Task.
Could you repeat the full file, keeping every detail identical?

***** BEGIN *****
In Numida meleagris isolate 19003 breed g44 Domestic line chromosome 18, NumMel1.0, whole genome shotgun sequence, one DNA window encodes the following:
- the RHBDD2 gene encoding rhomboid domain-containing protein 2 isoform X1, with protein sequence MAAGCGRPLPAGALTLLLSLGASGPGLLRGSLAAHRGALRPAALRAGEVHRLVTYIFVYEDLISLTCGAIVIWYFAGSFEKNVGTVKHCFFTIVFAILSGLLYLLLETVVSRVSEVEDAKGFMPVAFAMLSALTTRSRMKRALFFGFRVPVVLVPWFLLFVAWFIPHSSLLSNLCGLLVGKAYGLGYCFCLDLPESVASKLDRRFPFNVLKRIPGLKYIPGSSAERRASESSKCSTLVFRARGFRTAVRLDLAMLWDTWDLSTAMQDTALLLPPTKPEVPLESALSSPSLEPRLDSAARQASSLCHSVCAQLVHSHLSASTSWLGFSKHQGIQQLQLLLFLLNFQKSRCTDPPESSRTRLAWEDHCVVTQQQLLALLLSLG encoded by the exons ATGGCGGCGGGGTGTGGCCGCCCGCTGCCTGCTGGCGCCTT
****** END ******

In Numida meleagris isolate 19003 breed g44 Domestic line chromosome 18, NumMel1.0, whole genome shotgun sequence, one DNA window encodes the following:
- the RHBDD2 gene encoding rhomboid domain-containing protein 2 isoform X1, with protein sequence MAAGCGRPLPAGALTLLLSLGASGPGLLRGSLAAHRGALRPAALRAGEVHRLVTYIFVYEDLISLTCGAIVIWYFAGSFEKNVGTVKHCFFTIVFAILSGLLYLLLETVVSRVSEVEDAKGFMPVAFAMLSALTTRSRMKRALFFGFRVPVVLVPWFLLFVAWFIPHSSLLSNLCGLLVGKAYGLGYCFCLDLPESVASKLDRRFPFNVLKRIPGLKYIPGSSAERRASESSKCSTLVFRARGFRTAVRLDLAMLWDTWDLSTAMQDTALLLPPTKPEVPLESALSSPSLEPRLDSAARQASSLCHSVCAQLVHSHLSASTSWLGFSKHQGIQQLQLLLFLLNFQKSRCTDPPESSRTRLAWEDHCVVTQQQLLALLLSLG encoded by the exons ATGGCGGCGGGGTGTGGCCGCCCGCTGCCTGCTGGCGCCTT